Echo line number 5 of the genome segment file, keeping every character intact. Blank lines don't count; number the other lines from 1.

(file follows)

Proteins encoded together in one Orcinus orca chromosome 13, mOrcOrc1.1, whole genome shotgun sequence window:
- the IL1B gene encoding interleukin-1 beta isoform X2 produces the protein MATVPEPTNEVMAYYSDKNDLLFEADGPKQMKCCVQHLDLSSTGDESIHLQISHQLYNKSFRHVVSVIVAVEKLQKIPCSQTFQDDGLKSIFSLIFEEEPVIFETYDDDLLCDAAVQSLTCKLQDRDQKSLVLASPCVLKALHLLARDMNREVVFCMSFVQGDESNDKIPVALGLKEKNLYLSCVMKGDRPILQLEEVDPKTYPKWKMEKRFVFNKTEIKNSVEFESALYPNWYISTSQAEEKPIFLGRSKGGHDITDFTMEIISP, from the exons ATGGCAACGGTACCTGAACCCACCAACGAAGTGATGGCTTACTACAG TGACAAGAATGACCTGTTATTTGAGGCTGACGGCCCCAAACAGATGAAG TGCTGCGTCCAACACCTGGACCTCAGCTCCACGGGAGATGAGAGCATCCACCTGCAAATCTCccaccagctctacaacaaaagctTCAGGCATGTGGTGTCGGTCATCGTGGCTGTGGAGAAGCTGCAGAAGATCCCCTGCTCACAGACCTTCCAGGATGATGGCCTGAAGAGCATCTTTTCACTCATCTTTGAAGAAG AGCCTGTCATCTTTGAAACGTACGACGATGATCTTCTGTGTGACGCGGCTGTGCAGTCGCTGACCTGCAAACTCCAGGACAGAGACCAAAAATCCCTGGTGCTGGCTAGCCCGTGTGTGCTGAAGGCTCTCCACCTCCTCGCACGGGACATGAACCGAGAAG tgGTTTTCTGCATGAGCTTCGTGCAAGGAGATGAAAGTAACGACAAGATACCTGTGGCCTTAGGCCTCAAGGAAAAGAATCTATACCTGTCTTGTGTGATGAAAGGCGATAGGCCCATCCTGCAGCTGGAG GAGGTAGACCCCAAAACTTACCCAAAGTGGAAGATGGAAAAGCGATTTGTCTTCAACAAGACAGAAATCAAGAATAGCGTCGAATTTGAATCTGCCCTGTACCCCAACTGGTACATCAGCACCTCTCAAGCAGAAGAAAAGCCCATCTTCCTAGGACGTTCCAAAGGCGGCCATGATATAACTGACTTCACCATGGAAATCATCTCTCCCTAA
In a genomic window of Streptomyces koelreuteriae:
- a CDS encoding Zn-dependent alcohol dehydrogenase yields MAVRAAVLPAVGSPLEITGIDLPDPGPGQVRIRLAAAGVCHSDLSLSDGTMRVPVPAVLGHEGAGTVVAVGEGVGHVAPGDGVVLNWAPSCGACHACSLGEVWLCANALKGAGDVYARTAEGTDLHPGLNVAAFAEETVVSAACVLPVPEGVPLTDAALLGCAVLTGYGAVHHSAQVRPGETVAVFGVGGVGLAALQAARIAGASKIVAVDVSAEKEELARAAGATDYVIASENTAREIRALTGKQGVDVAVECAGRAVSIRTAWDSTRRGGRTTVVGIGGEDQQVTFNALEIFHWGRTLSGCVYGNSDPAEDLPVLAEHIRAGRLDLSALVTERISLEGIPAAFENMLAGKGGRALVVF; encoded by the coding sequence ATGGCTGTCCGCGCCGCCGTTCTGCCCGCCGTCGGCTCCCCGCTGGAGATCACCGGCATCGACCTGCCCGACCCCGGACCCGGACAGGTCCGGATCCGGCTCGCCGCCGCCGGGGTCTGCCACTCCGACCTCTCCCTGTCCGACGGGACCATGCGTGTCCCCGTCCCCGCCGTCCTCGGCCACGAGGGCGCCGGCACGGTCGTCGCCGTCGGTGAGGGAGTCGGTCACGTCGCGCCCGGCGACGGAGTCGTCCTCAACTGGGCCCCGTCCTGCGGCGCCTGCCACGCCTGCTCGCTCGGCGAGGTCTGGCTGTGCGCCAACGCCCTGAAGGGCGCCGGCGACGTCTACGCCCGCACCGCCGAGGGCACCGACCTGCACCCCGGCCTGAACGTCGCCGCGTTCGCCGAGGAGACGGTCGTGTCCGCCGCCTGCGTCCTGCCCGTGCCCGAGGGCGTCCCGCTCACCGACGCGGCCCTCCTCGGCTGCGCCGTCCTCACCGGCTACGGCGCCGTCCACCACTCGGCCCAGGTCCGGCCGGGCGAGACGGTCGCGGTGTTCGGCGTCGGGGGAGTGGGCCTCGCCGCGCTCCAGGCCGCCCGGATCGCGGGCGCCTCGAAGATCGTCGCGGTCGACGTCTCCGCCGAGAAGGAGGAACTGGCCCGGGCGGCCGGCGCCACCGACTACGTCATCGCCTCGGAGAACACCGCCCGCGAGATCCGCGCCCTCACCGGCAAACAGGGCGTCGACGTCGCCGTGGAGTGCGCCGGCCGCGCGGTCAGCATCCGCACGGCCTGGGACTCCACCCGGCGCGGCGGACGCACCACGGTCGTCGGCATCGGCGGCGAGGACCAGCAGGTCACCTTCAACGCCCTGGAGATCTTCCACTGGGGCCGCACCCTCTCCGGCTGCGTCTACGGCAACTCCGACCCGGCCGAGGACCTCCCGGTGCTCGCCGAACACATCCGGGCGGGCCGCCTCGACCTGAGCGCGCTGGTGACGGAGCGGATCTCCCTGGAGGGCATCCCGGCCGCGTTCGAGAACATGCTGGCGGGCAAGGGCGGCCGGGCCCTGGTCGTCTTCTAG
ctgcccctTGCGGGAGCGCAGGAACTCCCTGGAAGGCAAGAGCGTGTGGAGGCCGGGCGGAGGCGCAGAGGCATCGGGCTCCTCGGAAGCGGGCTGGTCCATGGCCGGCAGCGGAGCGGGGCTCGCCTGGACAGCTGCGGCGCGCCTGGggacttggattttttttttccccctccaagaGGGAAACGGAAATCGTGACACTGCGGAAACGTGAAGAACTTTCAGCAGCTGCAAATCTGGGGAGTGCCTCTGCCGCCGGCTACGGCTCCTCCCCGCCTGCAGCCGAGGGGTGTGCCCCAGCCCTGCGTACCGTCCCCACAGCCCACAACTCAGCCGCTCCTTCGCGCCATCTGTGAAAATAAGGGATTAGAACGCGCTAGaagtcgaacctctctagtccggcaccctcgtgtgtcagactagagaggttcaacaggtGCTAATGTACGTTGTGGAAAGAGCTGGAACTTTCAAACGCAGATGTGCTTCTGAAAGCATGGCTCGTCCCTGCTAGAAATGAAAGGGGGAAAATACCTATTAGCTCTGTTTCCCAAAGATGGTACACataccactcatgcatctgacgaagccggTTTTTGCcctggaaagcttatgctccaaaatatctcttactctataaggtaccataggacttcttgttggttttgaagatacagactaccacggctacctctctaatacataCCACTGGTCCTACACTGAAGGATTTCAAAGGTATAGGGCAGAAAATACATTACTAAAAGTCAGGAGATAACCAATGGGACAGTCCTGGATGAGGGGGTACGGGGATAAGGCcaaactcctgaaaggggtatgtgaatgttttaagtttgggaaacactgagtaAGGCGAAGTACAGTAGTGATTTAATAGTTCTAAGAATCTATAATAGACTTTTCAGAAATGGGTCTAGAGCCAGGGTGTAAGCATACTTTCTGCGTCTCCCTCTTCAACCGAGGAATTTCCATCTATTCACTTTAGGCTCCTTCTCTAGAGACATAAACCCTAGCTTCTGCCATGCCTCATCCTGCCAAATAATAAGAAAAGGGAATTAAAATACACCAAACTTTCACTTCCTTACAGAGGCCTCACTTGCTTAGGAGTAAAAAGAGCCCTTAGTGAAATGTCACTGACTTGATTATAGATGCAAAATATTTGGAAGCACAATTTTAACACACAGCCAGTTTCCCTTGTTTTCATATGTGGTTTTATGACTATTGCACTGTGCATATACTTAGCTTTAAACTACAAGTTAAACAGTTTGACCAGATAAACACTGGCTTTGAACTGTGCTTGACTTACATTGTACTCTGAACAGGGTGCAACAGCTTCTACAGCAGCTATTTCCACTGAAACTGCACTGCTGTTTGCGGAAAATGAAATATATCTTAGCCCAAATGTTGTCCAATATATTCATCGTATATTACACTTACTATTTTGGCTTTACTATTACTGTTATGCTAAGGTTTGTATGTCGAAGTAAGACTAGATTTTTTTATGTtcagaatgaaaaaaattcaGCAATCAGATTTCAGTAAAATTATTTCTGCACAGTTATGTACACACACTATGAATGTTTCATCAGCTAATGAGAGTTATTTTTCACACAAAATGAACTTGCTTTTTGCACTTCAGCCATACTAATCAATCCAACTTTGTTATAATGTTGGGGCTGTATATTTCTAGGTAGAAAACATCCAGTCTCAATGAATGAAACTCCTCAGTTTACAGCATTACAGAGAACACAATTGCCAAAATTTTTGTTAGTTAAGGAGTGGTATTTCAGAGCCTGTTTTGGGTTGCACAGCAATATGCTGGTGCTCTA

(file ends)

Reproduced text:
ctgcccctTGCGGGAGCGCAGGAACTCCCTGGAAGGCAAGAGCGTGTGGAGGCCGGGCGGAGGCGCAGAGGCATCGGGCTCCTCGGAAGCGGGCTGGTCCATGGCCGGCAGCGGAGCGGGGCTCGCCTGGACAGCTGCGGCGCGCCTGGggacttggattttttttttccccctccaagaGGGAAACGGAAATCGTGACACTGCGGAAACGTGAAGAACTTTCAGCAGCTGCAAATCTGGGGAGTGCCTCTGCCGCCGGCTACGGCTCCTCCCCGCCTGCAGCCGAGGGGTGTGCCCCAGCCCTGCGTACCGTCCCCACAGCCCACAACTCAGCCGCTCCTTCGCGCCATCTGTGAAAATAAGGGATTAGAACGCGCTAGaagtcgaacctctctagtccggcaccctcgtgtgtcagactagagaggttcaacaggtGCTAATGTACGTTGTGGAAAGAGCTGGAACTTTCAAACGCAGATGTGCTTCTGAAAGCATGGCTCGTCCCTGCTAGAAATGAAAGGGGGAAAATACCTATTAGCTCTGTTTCCCAAAGATGGTACACataccactcatgcatctgacgaagccggTTTTTGCcctggaaagcttatgctccaaaatatctcttactctataaggtaccataggacttcttgttggttttgaagatacagactaccacggctacctctctaatacataCCACTGGTCCTACACTGAAGGATTTCAAAGGTATAGGGCAGAAAATACATTACTAAAAGTCAGGAGATAACCAATGGGACAGTCCTGGATGAGGGGGTACGGGGATAAGGCcaaactcctgaaaggggtatgtgaatgttttaagtttgggaaacactgagtaAGGCGAAGTACAGTAGTGATTTAATAGTTCTAAGAATCTATAATAGACTTTTCAGAAATGGGTCTAGAGCCAGGGTGTAAGCATACTTTCTGCGTCTCCCTCTTCAACCGAGGAATTTCCATCTATTCACTTTAGGCTCCTTCTCTAGAGACATAAACCCTAGCTTCTGCCATGCCTCATCCTGCCAAATAATAAGAAAAGGGAATTAAAATACACCAAACTTTCACTTCCTTACAGAGGCCTCACTTGCTTAGGAGTAAAAAGAGCCCTTAGTGAAATGTCACTGACTTGATTATAGATGCAAAATATTTGGAAGCACAATTTTAACACACAGCCAGTTTCCCTTGTTTTCATATGTGGTTTTATGACTATTGCACTGTGCATATACTTAGCTTTAAACTACAAGTTAAACAGTTTGACCAGATAAACACTGGCTTTGAACTGTGCTTGACTTACATTGTACTCTGAACAGGGTGCAACAGCTTCTACAGCAGCTATTTCCACTGAAACTGCACTGCTGTTTGCGGAAAATGAAATATATCTTAGCCCAAATGTTGTCCAATATATTCATCGTATATTACACTTACTATTTTGGCTTTACTATTACTGTTATGCTAAGGTTTGTATGTCGAAGTAAGACTAGATTTTTTTATGTtcagaatgaaaaaaattcaGCAATCAGATTTCAGTAAAATTATTTCTGCACAGTTATGTACACACACTATGAATGTTTCATCAGCTAATGAGAGTTATTTTTCACACAAAATGAACTTGCTTTTTGCACTTCAGCCATACTAATCAATCCAACTTTGTTATAATGTTGGGGCTGTATATTTCTAGGTAGAAAACATCCAGTCTCAATGAATGAAACTCCTCAGTTTACAGCATTACAGAGAACACAATTGCCAAAATTTTTGTTAGTTAAGGAGTGGTATTTCAGAGCCTGTTTTGGGTTGCACAGCAATATGCTGGTGCTCTA